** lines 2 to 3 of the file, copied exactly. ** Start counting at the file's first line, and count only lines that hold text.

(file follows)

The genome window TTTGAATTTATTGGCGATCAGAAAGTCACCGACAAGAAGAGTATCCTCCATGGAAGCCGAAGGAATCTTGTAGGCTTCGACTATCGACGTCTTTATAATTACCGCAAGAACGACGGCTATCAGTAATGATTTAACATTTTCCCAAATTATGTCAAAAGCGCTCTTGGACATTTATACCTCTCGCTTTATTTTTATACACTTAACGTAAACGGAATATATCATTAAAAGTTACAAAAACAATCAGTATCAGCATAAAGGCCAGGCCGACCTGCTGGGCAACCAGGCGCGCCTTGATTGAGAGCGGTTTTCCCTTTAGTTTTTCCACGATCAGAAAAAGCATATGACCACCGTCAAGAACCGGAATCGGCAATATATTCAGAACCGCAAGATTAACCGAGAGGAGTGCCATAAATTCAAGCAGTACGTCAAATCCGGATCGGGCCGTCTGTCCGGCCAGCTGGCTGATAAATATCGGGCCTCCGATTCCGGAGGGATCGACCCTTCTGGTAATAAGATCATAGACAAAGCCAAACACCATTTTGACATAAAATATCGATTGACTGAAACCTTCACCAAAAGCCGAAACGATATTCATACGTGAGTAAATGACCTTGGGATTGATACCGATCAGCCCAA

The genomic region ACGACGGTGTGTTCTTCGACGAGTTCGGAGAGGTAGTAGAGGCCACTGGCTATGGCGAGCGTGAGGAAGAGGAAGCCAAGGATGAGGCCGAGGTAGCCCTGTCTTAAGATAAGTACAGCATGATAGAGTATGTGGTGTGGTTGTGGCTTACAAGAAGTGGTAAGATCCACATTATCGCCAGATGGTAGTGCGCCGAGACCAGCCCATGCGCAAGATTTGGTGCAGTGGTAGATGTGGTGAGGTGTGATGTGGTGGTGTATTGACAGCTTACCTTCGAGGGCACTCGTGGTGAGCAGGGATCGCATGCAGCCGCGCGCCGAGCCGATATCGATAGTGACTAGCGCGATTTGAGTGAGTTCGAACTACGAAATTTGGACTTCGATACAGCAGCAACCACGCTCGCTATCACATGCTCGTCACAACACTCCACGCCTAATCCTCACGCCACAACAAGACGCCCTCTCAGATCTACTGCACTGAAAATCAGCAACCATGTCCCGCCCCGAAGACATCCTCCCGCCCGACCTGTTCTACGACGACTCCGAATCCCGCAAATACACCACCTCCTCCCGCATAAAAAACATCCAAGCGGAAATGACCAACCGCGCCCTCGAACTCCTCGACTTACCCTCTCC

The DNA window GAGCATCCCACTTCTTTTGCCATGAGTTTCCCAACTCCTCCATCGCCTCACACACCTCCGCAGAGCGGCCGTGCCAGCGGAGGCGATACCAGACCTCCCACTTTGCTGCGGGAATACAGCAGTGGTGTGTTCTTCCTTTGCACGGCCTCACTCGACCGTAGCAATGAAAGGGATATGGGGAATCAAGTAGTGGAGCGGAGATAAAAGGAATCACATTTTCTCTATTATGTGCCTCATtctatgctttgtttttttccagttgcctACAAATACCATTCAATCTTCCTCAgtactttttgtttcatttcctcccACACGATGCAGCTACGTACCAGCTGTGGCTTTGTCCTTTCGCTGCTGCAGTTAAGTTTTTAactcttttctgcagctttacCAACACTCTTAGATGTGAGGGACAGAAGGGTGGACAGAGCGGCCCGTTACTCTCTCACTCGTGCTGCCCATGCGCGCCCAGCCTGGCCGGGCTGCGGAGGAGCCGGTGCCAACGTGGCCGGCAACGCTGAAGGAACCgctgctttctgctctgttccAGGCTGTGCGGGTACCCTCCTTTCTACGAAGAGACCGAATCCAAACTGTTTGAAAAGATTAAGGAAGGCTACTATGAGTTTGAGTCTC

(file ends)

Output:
The genomic region ACGACGGTGTGTTCTTCGACGAGTTCGGAGAGGTAGTAGAGGCCACTGGCTATGGCGAGCGTGAGGAAGAGGAAGCCAAGGATGAGGCCGAGGTAGCCCTGTCTTAAGATAAGTACAGCATGATAGAGTATGTGGTGTGGTTGTGGCTTACAAGAAGTGGTAAGATCCACATTATCGCCAGATGGTAGTGCGCCGAGACCAGCCCATGCGCAAGATTTGGTGCAGTGGTAGATGTGGTGAGGTGTGATGTGGTGGTGTATTGACAGCTTACCTTCGAGGGCACTCGTGGTGAGCAGGGATCGCATGCAGCCGCGCGCCGAGCCGATATCGATAGTGACTAGCGCGATTTGAGTGAGTTCGAACTACGAAATTTGGACTTCGATACAGCAGCAACCACGCTCGCTATCACATGCTCGTCACAACACTCCACGCCTAATCCTCACGCCACAACAAGACGCCCTCTCAGATCTACTGCACTGAAAATCAGCAACCATGTCCCGCCCCGAAGACATCCTCCCGCCCGACCTGTTCTACGACGACTCCGAATCCCGCAAATACACCACCTCCTCCCGCATAAAAAACATCCAAGCGGAAATGACCAACCGCGCCCTCGAACTCCTCGACTTACCCTCTCC

The DNA window GAGCATCCCACTTCTTTTGCCATGAGTTTCCCAACTCCTCCATCGCCTCACACACCTCCGCAGAGCGGCCGTGCCAGCGGAGGCGATACCAGACCTCCCACTTTGCTGCGGGAATACAGCAGTGGTGTGTTCTTCCTTTGCACGGCCTCACTCGACCGTAGCAATGAAAGGGATATGGGGAATCAAGTAGTGGAGCGGAGATAAAAGGAATCACATTTTCTCTATTATGTGCCTCATtctatgctttgtttttttccagttgcctACAAATACCATTCAATCTTCCTCAgtactttttgtttcatttcctcccACACGATGCAGCTACGTACCAGCTGTGGCTTTGTCCTTTCGCTGCTGCAGTTAAGTTTTTAactcttttctgcagctttacCAACACTCTTAGATGTGAGGGACAGAAGGGTGGACAGAGCGGCCCGTTACTCTCTCACTCGTGCTGCCCATGCGCGCCCAGCCTGGCCGGGCTGCGGAGGAGCCGGTGCCAACGTGGCCGGCAACGCTGAAGGAACCgctgctttctgctctgttccAGGCTGTGCGGGTACCCTCCTTTCTACGAAGAGACCGAATCCAAACTGTTTGAAAAGATTAAGGAAGGCTACTATGAGTTTGAGTCTC